Detroit Won’t Extend Holiday Balloting Hours
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Detroit Won’t Extend Holiday Balloting Hours

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All efforts to secure an extension of time on primary day, September 11, which is the second day of Rosh Hashonah, have failed.

Numerous petitions have been presented to the City Council in an effort to extend the hours for balloting, in order to give orthodox voters an opportunity to vote after the 8 p. m. deadline. However, the state law prevents action by the Council, and only a special law passed by the State Legislature would have made it possible for the hours to be extended.


Governor William Comstock asked the Legislature, on the last day of its recent session, to pass such a bill but the proposal died in committee.

A later effort was made to have the Detroit City Council pass an ordinance that balloting on primary day be conducted according to Central Standard Time, which would have given the Jewish voters until 9 p. m. instead of 8 p. m. to vote. There are 75,000 Jews in Detroit, whereas in the rest of Michigan there are not more than about 5,000 additional Jews, scattered in a dozen communities. This effort also failed when it was discovered that a state law, passed in 1931, set the closing time for the polls at 8 p. m. Eastern Standard Time.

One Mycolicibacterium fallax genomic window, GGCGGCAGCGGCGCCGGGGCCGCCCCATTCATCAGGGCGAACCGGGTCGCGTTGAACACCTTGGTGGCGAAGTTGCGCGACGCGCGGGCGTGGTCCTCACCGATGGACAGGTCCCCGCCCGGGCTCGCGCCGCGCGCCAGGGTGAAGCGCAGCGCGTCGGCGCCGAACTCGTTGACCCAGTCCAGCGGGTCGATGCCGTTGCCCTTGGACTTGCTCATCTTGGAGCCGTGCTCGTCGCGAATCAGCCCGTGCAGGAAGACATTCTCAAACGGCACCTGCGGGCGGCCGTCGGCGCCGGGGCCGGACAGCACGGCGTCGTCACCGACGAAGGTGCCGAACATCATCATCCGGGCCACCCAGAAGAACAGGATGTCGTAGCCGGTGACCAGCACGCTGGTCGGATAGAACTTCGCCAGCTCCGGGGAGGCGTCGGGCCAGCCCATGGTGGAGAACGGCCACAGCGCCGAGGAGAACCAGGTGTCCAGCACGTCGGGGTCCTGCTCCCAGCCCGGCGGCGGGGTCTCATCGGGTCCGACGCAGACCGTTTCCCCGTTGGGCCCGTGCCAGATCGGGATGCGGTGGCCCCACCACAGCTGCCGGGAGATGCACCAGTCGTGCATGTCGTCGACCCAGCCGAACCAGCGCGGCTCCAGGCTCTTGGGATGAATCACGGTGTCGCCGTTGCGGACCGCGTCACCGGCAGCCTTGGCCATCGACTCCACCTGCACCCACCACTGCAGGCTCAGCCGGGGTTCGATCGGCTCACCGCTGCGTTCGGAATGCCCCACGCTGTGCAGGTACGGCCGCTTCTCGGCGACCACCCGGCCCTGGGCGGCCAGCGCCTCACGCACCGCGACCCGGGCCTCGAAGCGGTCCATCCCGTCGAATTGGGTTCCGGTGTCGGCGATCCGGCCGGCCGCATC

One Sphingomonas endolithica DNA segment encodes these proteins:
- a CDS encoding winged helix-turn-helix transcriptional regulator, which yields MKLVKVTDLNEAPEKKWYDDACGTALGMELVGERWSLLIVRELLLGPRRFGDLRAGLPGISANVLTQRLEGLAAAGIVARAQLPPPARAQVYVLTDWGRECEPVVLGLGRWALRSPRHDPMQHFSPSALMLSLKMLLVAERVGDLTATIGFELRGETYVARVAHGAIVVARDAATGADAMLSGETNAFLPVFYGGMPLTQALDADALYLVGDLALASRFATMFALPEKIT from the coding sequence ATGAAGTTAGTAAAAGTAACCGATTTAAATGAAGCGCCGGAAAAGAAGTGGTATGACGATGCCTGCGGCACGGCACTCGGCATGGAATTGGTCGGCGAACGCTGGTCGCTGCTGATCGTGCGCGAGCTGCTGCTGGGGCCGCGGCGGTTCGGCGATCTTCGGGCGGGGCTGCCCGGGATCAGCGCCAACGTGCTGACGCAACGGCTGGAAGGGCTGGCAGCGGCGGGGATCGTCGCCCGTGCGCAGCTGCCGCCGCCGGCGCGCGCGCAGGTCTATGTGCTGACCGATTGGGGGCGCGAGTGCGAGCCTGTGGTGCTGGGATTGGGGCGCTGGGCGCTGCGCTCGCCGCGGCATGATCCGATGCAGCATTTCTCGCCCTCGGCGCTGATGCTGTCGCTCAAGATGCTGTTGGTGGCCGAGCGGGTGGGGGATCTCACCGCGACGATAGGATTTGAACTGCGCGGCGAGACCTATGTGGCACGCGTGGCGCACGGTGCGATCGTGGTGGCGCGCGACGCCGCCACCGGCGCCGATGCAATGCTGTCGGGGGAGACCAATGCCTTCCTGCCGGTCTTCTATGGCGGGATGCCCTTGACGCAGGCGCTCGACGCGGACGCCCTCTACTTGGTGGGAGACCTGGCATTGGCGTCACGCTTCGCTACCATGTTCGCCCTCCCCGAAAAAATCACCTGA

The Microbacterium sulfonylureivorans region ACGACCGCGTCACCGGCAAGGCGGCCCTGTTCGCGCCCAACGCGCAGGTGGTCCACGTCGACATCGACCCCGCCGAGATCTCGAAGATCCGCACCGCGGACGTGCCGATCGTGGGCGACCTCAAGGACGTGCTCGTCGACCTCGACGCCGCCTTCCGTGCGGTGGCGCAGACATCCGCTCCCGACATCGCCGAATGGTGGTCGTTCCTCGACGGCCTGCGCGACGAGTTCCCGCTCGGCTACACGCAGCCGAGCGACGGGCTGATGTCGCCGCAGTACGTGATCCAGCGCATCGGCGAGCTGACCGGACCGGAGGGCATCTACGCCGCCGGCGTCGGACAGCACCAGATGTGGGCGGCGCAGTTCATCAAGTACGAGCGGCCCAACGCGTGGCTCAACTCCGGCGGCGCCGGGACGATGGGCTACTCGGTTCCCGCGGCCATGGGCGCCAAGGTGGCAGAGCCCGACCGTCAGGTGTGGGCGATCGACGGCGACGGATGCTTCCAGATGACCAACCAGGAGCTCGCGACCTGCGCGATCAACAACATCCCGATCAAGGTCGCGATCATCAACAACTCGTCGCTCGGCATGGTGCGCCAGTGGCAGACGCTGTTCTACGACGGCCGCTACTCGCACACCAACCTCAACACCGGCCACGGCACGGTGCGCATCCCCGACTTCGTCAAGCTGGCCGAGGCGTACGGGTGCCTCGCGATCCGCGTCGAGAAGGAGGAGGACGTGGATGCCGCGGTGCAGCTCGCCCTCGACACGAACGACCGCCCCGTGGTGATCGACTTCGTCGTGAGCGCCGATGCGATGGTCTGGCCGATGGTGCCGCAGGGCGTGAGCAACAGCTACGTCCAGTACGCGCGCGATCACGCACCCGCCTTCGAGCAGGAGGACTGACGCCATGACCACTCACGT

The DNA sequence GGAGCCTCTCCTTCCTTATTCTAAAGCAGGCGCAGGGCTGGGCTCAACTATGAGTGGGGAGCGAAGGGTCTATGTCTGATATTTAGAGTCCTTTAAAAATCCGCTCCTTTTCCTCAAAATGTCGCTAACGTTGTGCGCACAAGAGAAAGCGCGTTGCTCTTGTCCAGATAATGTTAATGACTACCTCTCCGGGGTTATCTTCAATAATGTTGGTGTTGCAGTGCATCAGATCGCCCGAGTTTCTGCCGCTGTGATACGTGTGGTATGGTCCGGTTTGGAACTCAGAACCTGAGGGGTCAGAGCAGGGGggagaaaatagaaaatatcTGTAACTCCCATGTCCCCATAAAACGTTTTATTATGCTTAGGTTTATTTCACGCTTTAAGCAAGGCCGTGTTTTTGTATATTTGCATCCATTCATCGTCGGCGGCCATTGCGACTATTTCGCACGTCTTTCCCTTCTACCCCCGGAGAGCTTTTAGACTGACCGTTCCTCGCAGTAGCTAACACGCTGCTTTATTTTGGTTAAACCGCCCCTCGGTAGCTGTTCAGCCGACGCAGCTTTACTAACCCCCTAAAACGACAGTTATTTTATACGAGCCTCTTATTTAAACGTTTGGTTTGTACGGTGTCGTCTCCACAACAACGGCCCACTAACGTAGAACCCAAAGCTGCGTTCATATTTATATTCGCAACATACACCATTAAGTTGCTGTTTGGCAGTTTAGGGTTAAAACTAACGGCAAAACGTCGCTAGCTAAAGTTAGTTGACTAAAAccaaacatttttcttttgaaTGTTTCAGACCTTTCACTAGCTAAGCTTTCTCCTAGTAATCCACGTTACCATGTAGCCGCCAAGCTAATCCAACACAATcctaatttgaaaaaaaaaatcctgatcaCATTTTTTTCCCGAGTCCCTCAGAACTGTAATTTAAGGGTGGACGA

The Detroit Jewish Chronicle, in an editorial in tomorrow’s issue will call upon all Jewish voters to be in line at 7:30 p. m. when writing will be permissible, and to utilize the occasion “for a demonstration of Jewish loyalty and for an expression of patriotism by the casting of ballots.”

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